Gel Blaster Enthusiasts Potentially in the Firing Line of Queensland’s Replica Gun Laws

Over the past few years, interest in ‘gel blasters’ has grown in Queensland.  This rise in popularity has been followed by a rise in offences being brought by the Queensland Police due to gel blaster incidents.

Earlier this year, the Mackay Magistrates Court heard a matter involving the firing of a gel blaster in public which resulted in the offender being sentenced to 200 hours community service.

What are Gel Blasters?

Gel blasters are a type of replica gun that shoot a water based, gel projectile.  Visually, many gel blasters look remarkably similar to real firearms.  Gel blasters can be purchased in a large variety of styles from numerous vendors throughout Queensland.

Gel blasters are not considered lethal, however, they do have the capacity to cause significant eye injuries or minor lacerations if used inappropriately.

Gel blasters are commonly used for private recreational use.  However, the uptake of ‘gel balling’, which is an amateur sport similar to paintball, is also growing in Queensland.

Are Gel Blasters Illegal?

Queensland is the only state or territory in Australia where the ownership of gel blasters is legal without a permit or licence.

In Queensland, gel blasters fall under the category of ‘replica weapons’ and are classed as ‘Restricted items’ by the Weapons Categories Regulation 1997.

Under the Weapons Act 1990, gel blasters and other replica weapons can only be possessed or acquired where a person has a reasonable excuse to do so.  A reasonable excuse only exists where either:-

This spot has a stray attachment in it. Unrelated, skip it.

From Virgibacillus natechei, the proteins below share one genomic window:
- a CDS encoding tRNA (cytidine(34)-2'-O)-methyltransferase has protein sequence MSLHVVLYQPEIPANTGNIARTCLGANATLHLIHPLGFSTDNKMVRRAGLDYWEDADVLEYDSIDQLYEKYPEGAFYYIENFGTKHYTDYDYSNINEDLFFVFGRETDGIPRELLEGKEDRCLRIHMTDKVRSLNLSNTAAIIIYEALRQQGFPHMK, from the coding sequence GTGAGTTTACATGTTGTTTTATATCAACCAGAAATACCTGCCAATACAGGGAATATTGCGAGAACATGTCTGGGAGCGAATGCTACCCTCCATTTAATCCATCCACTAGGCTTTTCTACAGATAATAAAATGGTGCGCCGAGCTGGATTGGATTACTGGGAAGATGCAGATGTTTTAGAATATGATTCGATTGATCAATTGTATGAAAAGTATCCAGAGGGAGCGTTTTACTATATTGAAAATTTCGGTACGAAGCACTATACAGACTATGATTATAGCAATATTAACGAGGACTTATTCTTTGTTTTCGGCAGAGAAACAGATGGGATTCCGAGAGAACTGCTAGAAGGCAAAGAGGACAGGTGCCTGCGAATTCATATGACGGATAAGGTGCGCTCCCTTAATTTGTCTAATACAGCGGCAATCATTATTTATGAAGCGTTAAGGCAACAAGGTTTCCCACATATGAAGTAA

1. The person is a member of an association that provides recreational activities involving gel blasters which the person participates in, and the activities are conducted in a way so not to be seen from a public place; or
  2. The person is the holder of a collector’s licence and the person’s reason for possession or acquisition of the gel blaster is for it to form a part of the person’s collection.

Possessing or acquiring a gel blaster without a reasonable excuse incurs the maximum penalty of a fine of $1,437.50.

The Weapons Act 1990 further makes it an offence to:-

  1. Carry a gel blaster so it is exposed to view in a public place, without a reasonable excuse;
  2. Discharge a gel blaster in, into, towards, over or through a public place, without a reasonable excuse; and
  3. Engage in conduct with a gel blaster which is likely to cause death, injury or alarm to another person or unlawful destruction or damage to property.

The above offences all carry with them the maximum penalty of a fine or imprisonment, the most severe of which is a fine of $28,750.00 or 4 years imprisonment.


The legislation makes it clear that the Government does not view gel blasters as mere toys.  Under the current laws, gel blasters should only be possessed or acquired in a restricted set of circumstances such as for use in organized gel balling events.

Gel blaster enthusiasts should take time to review the current laws to ensure that they are not at risk of offending.

Should you find yourself at risk of or having committed a gel blaster or other firearm offence, we encourage you to contact our office for advice.


turned_in_notCriminal Law, Gel Blasters, Guns, Weapons
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